Money doesn’t buy happiness; never a truer cliché. I’d never heard of Kate Spade but, there again, I guess I wasn’t her target audience. Her real name was Katherine Noel Brosnahan but she called her brand of ‘affordable’ handbags – $150 to $450 still seems a lot for a bag – “kate spade handbags”, using her husband’s surname as part of the marketing spiel. She launched the bag in January 1993 and they were such a hit that six years later Neiman Marcus bought 56% of the brand, and the remaining 44% in 2006, selling the brand on in 2006 for £124 million. At 55, Brosnahan/Spade hanged herself in New York city, leaving a note for her 13 year-old daughter telling her to “ask Daddy”.
Alessandra Appiano, the glamorous Italian novelist and journalist, threw herself from the eighth floor of a hotel at the age of 59 on 3 June. Bhaiyyu Maharaj, regarded by some in India as a spiritual guru, shot himself at his home in Indore aged 50. David Selberg was an ice hockey player in Sweden; he killed himself on 18 June at the age of 23. Charles William, the US professional wrestler perhaps better known by his ringside name of Rockin’ Rebel, shot and killed his wife before turning the gun on himself, aged 52, on 1 June.
It wasn’t a month to be an American rap artist. Jimmy Wopo (born in Pittsburgh Travon Da Shawn Frank Smart) got shot in a drive-by gunning aged 21; XXXTentacion (Christian name Jahseh Dwayne Ricardo Onfroy) was shot and killed in a robbery in Florida; he was 20.
It wasn’t a month to be an American rap artist
And still the Second World War throws up its list of creeps and heroines. Georg Heinrich Patrick Baron von Tiesenhausen, who was born in Riga to an aristocratic Baltic German family in 1914, died at the astonishing age of 104 on 3 June. He was conscripted to the Wehrmacht in 1941, permitted to carry on with his university studies and, after graduation, joined the Peenemünde Army Research Center, working on the development of the V2 rocket (pictured below). He was one of the more than 1,600 German scientists swept up by the Americans as part of Operation Paperclip after the war ended, offered sanctuary from the Russians in exchange for their brain-power, no matter what their political affiliation had been. But no-one can have worked at Peenemünde without knowing of the forced labour concentration camp nearby and from which it drew its workers.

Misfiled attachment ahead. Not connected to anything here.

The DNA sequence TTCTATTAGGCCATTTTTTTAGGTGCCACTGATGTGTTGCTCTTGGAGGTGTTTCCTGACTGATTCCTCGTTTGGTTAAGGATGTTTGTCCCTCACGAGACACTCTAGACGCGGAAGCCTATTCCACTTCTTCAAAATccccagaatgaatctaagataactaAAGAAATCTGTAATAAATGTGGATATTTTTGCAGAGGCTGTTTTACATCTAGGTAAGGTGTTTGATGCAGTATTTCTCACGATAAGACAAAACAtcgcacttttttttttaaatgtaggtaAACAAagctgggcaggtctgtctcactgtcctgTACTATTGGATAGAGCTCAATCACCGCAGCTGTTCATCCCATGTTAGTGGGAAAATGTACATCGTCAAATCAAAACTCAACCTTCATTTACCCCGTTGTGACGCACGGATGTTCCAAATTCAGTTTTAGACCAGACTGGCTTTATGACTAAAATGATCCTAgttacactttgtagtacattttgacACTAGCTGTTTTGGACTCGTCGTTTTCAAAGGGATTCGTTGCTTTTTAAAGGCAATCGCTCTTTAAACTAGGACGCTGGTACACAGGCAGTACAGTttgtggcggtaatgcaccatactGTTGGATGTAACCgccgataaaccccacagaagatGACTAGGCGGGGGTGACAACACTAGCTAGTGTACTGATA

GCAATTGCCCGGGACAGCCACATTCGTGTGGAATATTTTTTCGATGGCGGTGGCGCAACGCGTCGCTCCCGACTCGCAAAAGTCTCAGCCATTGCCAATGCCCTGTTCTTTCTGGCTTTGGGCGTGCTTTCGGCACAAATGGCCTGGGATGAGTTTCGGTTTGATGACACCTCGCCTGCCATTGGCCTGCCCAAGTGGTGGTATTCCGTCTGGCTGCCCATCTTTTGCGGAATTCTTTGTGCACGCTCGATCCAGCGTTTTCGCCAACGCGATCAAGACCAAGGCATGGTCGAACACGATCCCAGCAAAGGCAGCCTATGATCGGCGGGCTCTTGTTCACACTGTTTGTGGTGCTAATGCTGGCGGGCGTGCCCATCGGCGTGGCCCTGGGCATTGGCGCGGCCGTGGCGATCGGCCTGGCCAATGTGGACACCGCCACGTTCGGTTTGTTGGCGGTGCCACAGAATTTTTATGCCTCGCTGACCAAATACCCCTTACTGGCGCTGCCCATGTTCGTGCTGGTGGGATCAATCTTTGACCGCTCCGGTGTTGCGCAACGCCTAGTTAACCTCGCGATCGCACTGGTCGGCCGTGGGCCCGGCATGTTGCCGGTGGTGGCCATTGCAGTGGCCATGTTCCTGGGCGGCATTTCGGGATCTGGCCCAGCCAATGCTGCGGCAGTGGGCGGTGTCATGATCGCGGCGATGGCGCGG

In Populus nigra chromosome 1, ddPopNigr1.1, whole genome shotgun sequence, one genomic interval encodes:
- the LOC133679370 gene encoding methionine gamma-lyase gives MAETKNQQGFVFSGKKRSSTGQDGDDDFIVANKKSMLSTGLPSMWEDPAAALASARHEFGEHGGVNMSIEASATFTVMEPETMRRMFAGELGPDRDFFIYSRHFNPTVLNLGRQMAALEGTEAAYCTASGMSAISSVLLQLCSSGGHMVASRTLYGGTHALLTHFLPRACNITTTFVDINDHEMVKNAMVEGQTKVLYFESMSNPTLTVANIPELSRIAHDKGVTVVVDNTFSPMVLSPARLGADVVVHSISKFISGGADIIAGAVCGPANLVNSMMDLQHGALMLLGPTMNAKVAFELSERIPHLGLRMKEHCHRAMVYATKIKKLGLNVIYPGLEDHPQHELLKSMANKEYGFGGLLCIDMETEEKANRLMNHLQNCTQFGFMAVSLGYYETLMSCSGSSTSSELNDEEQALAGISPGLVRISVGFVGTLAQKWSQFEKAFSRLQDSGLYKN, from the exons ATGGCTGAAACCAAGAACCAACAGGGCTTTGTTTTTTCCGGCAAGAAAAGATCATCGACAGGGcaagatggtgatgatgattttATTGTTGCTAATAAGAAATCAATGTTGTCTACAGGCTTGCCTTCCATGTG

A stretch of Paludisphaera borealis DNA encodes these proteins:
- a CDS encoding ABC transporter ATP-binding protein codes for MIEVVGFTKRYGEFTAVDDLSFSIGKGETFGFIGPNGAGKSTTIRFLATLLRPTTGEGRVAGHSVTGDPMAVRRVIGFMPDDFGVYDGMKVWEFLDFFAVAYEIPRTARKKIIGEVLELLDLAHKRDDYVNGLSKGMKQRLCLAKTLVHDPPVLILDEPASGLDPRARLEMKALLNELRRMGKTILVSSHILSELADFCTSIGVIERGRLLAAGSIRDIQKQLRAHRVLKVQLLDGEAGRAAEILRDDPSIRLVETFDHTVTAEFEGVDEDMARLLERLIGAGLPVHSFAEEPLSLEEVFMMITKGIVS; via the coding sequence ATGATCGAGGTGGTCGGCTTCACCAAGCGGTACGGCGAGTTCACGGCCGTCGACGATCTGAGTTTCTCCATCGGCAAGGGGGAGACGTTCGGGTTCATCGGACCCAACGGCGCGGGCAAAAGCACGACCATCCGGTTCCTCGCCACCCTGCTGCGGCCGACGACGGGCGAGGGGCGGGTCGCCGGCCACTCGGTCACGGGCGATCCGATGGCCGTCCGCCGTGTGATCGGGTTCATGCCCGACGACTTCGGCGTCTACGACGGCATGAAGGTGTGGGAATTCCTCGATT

From a creep to a heroine. The only woman to have her wedding dress exhibited in the Imperial War Museum in London was Gena Turgel (née Goldfinger), who was born in Krakow in 1923, the youngest of nine children. Various members of her family were shot by the invading Nazis and she and her mother were removed to the Krakow ghetto and thence to the Płaszów labour camp. She was moved first to Auschwitz-Birkenau; then to Buchenwald; and finally to Bergen-Belsen, where she met and married a British soldier and married in a dress made from the silk of a British parachute. She died aged 95, in England.
Reinhard Hardegen was the 24th most successful U-boat commander of the Second World War, having sent 22 Allied ships – and many of their sailors – to the bottom of the Atlantic. He was saved from a grisly end by being posted as an instructor and then as overseer of new weapons’ testing. In the final days of the war he was a battalion commander of the Marine Infantry and took part in ferocious fighting against the British, and probably avoided being killed by being hospitalised with diptheria. After the war he took up oil trading and was very successful, and became a Christian Democrat MP in Bremen, for 32 years. Some people are just very very difficult to kill – Hardegen was one of them. He lived to 105.